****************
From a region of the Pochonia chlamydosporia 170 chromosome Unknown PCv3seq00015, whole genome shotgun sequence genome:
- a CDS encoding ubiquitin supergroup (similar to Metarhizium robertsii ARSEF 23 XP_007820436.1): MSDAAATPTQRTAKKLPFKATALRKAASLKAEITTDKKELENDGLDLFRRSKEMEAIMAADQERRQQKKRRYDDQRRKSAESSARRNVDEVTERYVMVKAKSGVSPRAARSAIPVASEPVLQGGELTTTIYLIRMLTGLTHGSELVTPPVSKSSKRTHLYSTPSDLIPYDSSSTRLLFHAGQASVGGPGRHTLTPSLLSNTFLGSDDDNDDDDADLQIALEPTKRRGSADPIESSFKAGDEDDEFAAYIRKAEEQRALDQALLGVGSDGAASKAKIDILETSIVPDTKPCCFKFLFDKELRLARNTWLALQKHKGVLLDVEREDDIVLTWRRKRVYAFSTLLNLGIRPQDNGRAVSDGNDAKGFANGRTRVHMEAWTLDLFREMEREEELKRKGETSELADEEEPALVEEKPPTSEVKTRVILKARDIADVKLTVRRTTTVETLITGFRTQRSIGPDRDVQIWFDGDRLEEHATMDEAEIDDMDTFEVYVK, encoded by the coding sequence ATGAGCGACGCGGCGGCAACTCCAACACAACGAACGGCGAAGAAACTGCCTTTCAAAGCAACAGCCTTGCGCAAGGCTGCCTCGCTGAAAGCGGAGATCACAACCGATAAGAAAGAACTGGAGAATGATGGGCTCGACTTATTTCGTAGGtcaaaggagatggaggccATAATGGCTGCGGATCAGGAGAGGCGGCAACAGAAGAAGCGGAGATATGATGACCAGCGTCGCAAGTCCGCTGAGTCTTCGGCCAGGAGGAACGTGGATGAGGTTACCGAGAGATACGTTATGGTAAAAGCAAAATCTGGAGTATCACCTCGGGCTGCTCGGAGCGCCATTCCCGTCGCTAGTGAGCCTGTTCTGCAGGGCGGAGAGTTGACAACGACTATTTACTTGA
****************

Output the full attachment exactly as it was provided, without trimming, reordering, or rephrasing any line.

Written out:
From a region of the Pochonia chlamydosporia 170 chromosome Unknown PCv3seq00015, whole genome shotgun sequence genome:
- a CDS encoding ubiquitin supergroup (similar to Metarhizium robertsii ARSEF 23 XP_007820436.1): MSDAAATPTQRTAKKLPFKATALRKAASLKAEITTDKKELENDGLDLFRRSKEMEAIMAADQERRQQKKRRYDDQRRKSAESSARRNVDEVTERYVMVKAKSGVSPRAARSAIPVASEPVLQGGELTTTIYLIRMLTGLTHGSELVTPPVSKSSKRTHLYSTPSDLIPYDSSSTRLLFHAGQASVGGPGRHTLTPSLLSNTFLGSDDDNDDDDADLQIALEPTKRRGSADPIESSFKAGDEDDEFAAYIRKAEEQRALDQALLGVGSDGAASKAKIDILETSIVPDTKPCCFKFLFDKELRLARNTWLALQKHKGVLLDVEREDDIVLTWRRKRVYAFSTLLNLGIRPQDNGRAVSDGNDAKGFANGRTRVHMEAWTLDLFREMEREEELKRKGETSELADEEEPALVEEKPPTSEVKTRVILKARDIADVKLTVRRTTTVETLITGFRTQRSIGPDRDVQIWFDGDRLEEHATMDEAEIDDMDTFEVYVK, encoded by the coding sequence ATGAGCGACGCGGCGGCAACTCCAACACAACGAACGGCGAAGAAACTGCCTTTCAAAGCAACAGCCTTGCGCAAGGCTGCCTCGCTGAAAGCGGAGATCACAACCGATAAGAAAGAACTGGAGAATGATGGGCTCGACTTATTTCGTAGGtcaaaggagatggaggccATAATGGCTGCGGATCAGGAGAGGCGGCAACAGAAGAAGCGGAGATATGATGACCAGCGTCGCAAGTCCGCTGAGTCTTCGGCCAGGAGGAACGTGGATGAGGTTACCGAGAGATACGTTATGGTAAAAGCAAAATCTGGAGTATCACCTCGGGCTGCTCGGAGCGCCATTCCCGTCGCTAGTGAGCCTGTTCTGCAGGGCGGAGAGTTGACAACGACTATTTACTTGA